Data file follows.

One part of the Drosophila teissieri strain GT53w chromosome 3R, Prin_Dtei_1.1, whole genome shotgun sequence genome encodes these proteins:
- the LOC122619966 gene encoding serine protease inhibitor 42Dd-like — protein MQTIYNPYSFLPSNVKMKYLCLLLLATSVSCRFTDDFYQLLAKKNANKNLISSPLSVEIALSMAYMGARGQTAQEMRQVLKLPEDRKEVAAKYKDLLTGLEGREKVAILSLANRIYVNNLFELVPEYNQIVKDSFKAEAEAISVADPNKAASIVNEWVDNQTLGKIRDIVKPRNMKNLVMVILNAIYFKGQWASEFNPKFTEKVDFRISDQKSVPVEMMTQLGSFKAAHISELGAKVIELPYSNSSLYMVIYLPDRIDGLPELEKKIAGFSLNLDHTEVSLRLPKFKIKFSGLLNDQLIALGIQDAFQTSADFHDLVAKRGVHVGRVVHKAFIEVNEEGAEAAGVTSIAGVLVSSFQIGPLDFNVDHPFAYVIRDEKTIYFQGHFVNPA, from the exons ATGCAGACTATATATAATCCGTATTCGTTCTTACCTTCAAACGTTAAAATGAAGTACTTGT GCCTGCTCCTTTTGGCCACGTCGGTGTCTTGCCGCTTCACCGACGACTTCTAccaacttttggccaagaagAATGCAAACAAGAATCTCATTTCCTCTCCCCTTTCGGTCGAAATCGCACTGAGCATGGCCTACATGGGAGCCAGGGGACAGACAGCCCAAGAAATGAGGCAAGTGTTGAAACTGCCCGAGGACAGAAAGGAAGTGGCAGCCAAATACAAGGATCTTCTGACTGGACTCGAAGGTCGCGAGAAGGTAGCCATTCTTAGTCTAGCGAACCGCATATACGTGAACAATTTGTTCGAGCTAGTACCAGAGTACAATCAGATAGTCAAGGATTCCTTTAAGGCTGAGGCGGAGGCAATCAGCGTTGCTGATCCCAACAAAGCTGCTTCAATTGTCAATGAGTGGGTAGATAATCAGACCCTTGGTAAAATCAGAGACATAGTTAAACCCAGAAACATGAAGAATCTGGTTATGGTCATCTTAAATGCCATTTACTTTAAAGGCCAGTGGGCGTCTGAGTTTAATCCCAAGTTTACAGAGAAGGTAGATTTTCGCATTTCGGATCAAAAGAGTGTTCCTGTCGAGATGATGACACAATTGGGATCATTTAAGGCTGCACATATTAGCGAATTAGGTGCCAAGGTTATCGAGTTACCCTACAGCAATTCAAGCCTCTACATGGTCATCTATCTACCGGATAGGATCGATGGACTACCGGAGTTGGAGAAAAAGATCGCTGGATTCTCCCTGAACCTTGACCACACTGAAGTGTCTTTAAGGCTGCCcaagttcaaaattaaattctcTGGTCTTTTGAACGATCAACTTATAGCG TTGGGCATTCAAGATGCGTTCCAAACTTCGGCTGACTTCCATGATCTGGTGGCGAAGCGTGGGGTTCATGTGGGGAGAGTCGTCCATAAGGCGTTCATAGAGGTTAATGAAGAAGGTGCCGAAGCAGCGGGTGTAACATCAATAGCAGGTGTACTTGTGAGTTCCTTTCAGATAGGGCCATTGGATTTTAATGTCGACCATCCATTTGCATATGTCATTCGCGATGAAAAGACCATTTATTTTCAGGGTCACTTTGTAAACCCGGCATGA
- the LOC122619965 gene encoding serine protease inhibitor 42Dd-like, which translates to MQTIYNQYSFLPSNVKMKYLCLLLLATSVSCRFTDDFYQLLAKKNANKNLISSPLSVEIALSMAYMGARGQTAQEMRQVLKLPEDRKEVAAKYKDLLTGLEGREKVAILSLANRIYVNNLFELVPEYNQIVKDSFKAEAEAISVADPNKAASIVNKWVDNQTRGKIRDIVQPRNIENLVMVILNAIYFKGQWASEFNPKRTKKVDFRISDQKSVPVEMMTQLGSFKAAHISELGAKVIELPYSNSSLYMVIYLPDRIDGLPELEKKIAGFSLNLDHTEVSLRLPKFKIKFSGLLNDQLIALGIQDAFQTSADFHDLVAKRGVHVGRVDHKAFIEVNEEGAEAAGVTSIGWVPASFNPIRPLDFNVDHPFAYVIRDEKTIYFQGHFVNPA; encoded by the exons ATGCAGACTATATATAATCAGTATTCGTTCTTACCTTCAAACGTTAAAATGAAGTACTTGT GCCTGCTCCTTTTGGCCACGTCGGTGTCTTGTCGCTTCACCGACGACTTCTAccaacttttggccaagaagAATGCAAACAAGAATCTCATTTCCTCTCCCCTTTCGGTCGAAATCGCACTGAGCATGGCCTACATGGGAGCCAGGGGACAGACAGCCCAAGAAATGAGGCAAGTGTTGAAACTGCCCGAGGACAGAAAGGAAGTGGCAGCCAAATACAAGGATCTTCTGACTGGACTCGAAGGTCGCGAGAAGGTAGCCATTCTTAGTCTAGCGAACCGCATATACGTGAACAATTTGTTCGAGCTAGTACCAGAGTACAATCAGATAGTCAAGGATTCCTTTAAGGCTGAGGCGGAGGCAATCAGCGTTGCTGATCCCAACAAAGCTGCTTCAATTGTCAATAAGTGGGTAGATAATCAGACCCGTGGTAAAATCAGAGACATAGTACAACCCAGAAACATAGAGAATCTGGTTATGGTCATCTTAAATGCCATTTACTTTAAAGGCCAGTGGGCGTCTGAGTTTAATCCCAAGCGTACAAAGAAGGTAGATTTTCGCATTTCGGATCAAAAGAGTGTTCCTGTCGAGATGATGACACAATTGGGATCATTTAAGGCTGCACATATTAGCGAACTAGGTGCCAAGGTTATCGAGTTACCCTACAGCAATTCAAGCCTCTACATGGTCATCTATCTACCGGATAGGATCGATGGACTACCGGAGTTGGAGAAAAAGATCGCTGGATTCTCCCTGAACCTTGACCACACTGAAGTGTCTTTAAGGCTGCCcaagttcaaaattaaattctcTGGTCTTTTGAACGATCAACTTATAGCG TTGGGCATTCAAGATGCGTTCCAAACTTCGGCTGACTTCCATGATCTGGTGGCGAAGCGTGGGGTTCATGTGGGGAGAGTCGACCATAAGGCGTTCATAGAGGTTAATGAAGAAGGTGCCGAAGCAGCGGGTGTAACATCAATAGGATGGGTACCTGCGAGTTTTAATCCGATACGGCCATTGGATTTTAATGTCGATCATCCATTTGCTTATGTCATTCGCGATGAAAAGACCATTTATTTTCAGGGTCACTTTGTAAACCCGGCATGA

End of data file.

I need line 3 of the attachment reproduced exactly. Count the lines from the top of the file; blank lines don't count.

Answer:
- the LOC122619965 gene encoding serine protease inhibitor 42Dd-like, which translates to MQTIYNQYSFLPSNVKMKYLCLLLLATSVSCRFTDDFYQLLAKKNANKNLISSPLSVEIALSMAYMGARGQTAQEMRQVLKLPEDRKEVAAKYKDLLTGLEGREKVAILSLANRIYVNNLFELVPEYNQIVKDSFKAEAEAISVADPNKAASIVNKWVDNQTRGKIRDIVQPRNIENLVMVILNAIYFKGQWASEFNPKRTKKVDFRISDQKSVPVEMMTQLGSFKAAHISELGAKVIELPYSNSSLYMVIYLPDRIDGLPELEKKIAGFSLNLDHTEVSLRLPKFKIKFSGLLNDQLIALGIQDAFQTSADFHDLVAKRGVHVGRVDHKAFIEVNEEGAEAAGVTSIGWVPASFNPIRPLDFNVDHPFAYVIRDEKTIYFQGHFVNPA; encoded by the exons ATGCAGACTATATATAATCAGTATTCGTTCTTACCTTCAAACGTTAAAATGAAGTACTTGT GCCTGCTCCTTTTGGCCACGTCGGTGTCTTGTCGCTTCACCGACGACTTCTAccaacttttggccaagaagAATGCAAACAAGAATCTCATTTCCTCTCCCCTTTCGGTCGAAATCGCACTGAGCATGGCCTACATGGGAGCCAGGGGACAGACAGCCCAAGAAATGAGGCAAGTGTTGAAACTGCCCGAGGACAGAAAGGAAGTGGCAGCCAAATACAAGGATCTTCTGACTGGACTCGAAGGTCGCGAGAAGGTAGCCATTCTTAGTCTAGCGAACCGCATATACGTGAACAATTTGTTCGAGCTAGTACCAGAGTACAATCAGATAGTCAAGGATTCCTTTAAGGCTGAGGCGGAGGCAATCAGCGTTGCTGATCCCAACAAAGCTGCTTCAATTGTCAATAAGTGGGTAGATAATCAGACCCGTGGTAAAATCAGAGACATAGTACAACCCAGAAACATAGAGAATCTGGTTATGGTCATCTTAAATGCCATTTACTTTAAAGGCCAGTGGGCGTCTGAGTTTAATCCCAAGCGTACAAAGAAGGTAGATTTTCGCATTTCGGATCAAAAGAGTGTTCCTGTCGAGATGATGACACAATTGGGATCATTTAAGGCTGCACATATTAGCGAACTAGGTGCCAAGGTTATCGAGTTACCCTACAGCAATTCAAGCCTCTACATGGTCATCTATCTACCGGATAGGATCGATGGACTACCGGAGTTGGAGAAAAAGATCGCTGGATTCTCCCTGAACCTTGACCACACTGAAGTGTCTTTAAGGCTGCCcaagttcaaaattaaattctcTGGTCTTTTGAACGATCAACTTATAGCG TTGGGCATTCAAGATGCGTTCCAAACTTCGGCTGACTTCCATGATCTGGTGGCGAAGCGTGGGGTTCATGTGGGGAGAGTCGACCATAAGGCGTTCATAGAGGTTAATGAAGAAGGTGCCGAAGCAGCGGGTGTAACATCAATAGGATGGGTACCTGCGAGTTTTAATCCGATACGGCCATTGGATTTTAATGTCGATCATCCATTTGCTTATGTCATTCGCGATGAAAAGACCATTTATTTTCAGGGTCACTTTGTAAACCCGGCATGA